The vast majority of businesses have migrated some critical applications and IT infrastructure to the cloud in recent years, but only 5-7 percent of the world's workloads have moved to the cloud.
"What's holding them back, generally speaking, is a combination of cost and also skillset changes," said Forrester senior analyst Chris Gardner. "I was in an enterprise for 15 years, and the skillsets were very traditional. It was more about monitoring, stacking, and keeping track of applications that are all monoliths -- moving to the cloud was a completely different skillset."
IT is no longer only responsible for equipment maintenance and management, but rather implementing the technology so it meets business goals, said Seth Robinson, senior director of technology analysis at CompTIA.
"They have to understand that business goal, and how it is going to be achieved throughout the different departments by understanding the routines and workflow of that department, and how all of this fits together," Robinson said. "And they're proactively suggesting the best technology and approach."
This typically requires cross-departmental work, said Ray Wang, principal analyst and founder of Constellation Research. "The reason this is important as a cloud skillset is because you have a chance to implement a new system, and add new functionality," Wang said. "You don't want to waste it."
2. Security skills
Moving from internal, on-premises data centers to the cloud means moving outside of your established security perimeter, Robinson said. "Companies have to think more about actually putting security within the application or within the data," he added, "Whereas before, they probably just left that application or data within the secure perimeter of their company."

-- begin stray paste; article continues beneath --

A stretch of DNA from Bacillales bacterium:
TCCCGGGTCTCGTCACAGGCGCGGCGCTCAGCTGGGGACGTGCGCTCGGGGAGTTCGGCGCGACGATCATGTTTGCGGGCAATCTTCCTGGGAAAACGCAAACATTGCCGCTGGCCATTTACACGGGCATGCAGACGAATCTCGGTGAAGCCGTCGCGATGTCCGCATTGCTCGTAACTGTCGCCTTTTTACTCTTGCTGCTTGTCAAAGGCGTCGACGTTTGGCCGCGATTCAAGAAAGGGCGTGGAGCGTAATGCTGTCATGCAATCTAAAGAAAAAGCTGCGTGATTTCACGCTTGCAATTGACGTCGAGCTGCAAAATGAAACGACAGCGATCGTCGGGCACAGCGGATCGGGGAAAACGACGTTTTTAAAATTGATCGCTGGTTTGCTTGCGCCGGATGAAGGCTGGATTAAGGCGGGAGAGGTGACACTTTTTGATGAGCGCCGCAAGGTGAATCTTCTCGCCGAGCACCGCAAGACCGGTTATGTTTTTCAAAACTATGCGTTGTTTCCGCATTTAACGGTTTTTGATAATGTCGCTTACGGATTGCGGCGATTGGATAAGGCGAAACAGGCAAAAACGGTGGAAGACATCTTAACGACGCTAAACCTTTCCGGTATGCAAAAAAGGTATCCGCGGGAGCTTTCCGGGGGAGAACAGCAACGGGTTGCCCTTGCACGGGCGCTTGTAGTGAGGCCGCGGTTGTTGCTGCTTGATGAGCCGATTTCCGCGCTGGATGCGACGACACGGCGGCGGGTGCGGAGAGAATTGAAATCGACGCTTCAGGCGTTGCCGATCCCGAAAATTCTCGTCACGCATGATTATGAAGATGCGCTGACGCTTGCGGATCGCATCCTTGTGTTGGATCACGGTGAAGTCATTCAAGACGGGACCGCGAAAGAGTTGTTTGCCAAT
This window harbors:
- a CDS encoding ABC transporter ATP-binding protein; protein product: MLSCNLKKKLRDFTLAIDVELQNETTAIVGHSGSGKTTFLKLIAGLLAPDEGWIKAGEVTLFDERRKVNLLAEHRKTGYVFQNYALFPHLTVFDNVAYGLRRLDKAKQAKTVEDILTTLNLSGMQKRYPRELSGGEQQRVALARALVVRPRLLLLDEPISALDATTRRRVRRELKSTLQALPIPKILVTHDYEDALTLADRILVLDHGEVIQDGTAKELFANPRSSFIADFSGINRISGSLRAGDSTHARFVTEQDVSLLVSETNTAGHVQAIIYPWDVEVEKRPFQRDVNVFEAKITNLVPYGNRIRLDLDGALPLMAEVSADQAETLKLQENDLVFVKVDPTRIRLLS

This also means learning what data is in the cloud, how it is encrypted, and what set of firewalls and security measures are in place to make sure it isn't accessed by outside parties, Wang said.
3. Automation implementation
Learn to automate everything you possibly can, Gardner said. "If you're doing any commodity work everyday, automate it. If the human is not adding value to something, automate it," Gardner said. "What that allows people to do is shifts the value proposition of an IT organization from monitoring to analysis."
Many IT professionals have difficulties giving up control in this way, Gardner said, and worry that doing so increases risk. However, the opposite is true, he added. "When you have fast fingers typing in things or logging into servers, that's what increases risk," Gardner said.
As this grows in complexity, automation offers many companies a better option for security, Robinson said. As enterprise technology grows more complex but IT staff sizes stay the same, automation can fill in some of the gaps.
But automation has to be implemented carefully, Robinson said. IT workers need to know which pieces to automate, and be able to set notifications so that if something breaks, they can take care of it immediately, or know that it can solve problems on its own. "Even setting up that automation requires a lot of knowledge of how things are supposed to run," Robinson said.